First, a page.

Tuesday, August 20, 2013

How Fencing Made Me A Believer In European Weapons' Arts

When I was in college, I did fencing for over a year.  Since people don't carry rapiers anymore, I never thought that I would utilize it in a real fight.  That changed at Elite Krav Maga Academy many months back.  I adapted a move where I feint to one target and circle around to stab another into a slick lateral palm strike-backfist combo.   Brian has excellent striking and I was able to catch him with it twice in a row.  I knew that, if it could work on him, that I was on to something.  That was confirmed earlier tonight when I sparred with Jeremy.

Jeremy is such a dynamic striker that he can clip my chin with his foot and tag me elsewhere before I know what hits me.  Yet I managed to get him multiple times with different variations of this attack.  Using empty-handed techniques, I would feint to his face and attack his body.  Then I would feint to his body and attack his face.  I even adapted the representative snake movement, attacking his arm, but going to his body rather than his face.  Even though I still lost the match, I did better against him than I've ever done.  I didn't get into real trouble until I abandoned the tactic for dragon-style moves, at which point I got my butt handed too me.  At any rate, I've wanted to study the European martial arts since I was in college, weaponry in particular.  Originally, it was just to have accurate swordfights in my book series.  However, now I believe that fencing and other European weapons' arts can be adapted to modern combat.  It will take a lot of study, experimentation, and practice, but I know that I can do it.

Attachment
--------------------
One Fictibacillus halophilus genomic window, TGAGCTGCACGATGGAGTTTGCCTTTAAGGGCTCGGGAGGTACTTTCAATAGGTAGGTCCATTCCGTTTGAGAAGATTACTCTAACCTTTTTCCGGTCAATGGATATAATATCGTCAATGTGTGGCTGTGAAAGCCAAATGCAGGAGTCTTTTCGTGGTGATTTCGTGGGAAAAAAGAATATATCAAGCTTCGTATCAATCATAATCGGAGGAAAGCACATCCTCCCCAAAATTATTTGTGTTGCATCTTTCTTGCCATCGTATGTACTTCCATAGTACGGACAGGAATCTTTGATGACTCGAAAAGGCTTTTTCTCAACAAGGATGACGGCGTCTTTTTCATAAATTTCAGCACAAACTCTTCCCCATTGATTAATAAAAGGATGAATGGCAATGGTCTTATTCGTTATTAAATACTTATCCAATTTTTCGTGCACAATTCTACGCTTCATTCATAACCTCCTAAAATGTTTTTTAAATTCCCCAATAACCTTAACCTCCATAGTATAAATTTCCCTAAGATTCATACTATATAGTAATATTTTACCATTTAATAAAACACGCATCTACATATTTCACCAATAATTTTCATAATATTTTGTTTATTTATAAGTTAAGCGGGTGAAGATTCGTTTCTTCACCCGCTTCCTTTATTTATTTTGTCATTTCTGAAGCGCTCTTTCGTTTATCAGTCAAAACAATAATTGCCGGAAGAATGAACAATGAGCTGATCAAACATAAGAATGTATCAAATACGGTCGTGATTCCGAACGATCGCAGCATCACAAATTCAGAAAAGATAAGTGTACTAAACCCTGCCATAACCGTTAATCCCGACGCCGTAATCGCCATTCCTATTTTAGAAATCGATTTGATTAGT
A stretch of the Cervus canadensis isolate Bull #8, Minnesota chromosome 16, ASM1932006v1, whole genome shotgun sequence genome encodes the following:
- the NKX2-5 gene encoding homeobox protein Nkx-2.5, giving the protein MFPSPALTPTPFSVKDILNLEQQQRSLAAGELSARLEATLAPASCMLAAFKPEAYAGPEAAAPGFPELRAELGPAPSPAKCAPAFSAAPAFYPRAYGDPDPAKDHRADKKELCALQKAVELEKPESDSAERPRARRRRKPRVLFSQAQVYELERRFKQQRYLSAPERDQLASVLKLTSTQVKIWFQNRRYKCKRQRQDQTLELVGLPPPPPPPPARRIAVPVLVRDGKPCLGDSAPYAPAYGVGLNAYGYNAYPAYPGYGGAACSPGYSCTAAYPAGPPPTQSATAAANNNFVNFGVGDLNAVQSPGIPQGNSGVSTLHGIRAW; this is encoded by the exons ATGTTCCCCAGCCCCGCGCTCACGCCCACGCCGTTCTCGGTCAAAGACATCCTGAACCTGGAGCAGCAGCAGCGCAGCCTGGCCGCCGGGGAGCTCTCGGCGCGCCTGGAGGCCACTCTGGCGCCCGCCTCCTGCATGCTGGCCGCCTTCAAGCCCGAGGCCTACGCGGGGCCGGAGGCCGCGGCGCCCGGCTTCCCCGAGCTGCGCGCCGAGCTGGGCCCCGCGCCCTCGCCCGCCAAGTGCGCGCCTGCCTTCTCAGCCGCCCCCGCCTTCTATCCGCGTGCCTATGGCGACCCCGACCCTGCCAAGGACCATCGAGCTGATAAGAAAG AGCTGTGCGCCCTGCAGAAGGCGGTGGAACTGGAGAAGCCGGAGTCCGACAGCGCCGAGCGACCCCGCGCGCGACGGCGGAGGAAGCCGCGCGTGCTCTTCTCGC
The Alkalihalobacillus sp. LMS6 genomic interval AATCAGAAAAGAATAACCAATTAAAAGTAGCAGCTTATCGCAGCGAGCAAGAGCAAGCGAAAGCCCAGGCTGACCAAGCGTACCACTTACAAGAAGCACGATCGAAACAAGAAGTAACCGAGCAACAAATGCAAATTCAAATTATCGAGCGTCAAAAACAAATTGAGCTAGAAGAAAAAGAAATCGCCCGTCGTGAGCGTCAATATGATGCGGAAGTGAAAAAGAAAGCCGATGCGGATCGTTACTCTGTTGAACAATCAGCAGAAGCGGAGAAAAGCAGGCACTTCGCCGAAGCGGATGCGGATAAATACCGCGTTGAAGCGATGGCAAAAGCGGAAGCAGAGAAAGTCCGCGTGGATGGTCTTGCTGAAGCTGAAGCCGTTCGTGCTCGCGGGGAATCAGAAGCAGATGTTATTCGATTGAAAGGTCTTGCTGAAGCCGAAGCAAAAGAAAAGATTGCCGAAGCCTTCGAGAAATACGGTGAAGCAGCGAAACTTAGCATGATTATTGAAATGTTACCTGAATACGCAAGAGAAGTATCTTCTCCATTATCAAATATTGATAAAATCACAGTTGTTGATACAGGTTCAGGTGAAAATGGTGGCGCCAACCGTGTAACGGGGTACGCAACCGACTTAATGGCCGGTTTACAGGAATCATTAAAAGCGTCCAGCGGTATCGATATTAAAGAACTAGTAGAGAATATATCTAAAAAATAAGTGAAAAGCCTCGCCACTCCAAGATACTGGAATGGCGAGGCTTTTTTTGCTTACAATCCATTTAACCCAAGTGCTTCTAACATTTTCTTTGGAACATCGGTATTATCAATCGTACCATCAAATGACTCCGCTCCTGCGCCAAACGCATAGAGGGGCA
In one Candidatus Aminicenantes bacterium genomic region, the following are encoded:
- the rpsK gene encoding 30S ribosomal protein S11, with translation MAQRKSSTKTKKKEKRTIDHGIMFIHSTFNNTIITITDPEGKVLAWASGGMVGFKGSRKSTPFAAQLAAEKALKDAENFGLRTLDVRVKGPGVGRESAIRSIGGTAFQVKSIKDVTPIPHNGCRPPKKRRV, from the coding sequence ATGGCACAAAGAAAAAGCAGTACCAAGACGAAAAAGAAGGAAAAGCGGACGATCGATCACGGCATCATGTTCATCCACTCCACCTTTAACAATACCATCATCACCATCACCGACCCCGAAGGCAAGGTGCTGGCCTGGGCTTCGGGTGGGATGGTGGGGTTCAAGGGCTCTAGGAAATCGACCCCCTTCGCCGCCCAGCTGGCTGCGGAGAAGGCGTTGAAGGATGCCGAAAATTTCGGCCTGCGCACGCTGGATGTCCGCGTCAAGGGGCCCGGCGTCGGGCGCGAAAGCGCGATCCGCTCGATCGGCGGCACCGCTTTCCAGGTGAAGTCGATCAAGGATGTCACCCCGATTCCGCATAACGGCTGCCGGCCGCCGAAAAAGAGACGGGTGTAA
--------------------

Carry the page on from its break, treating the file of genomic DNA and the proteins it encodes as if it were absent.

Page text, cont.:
No comments:

Post a Comment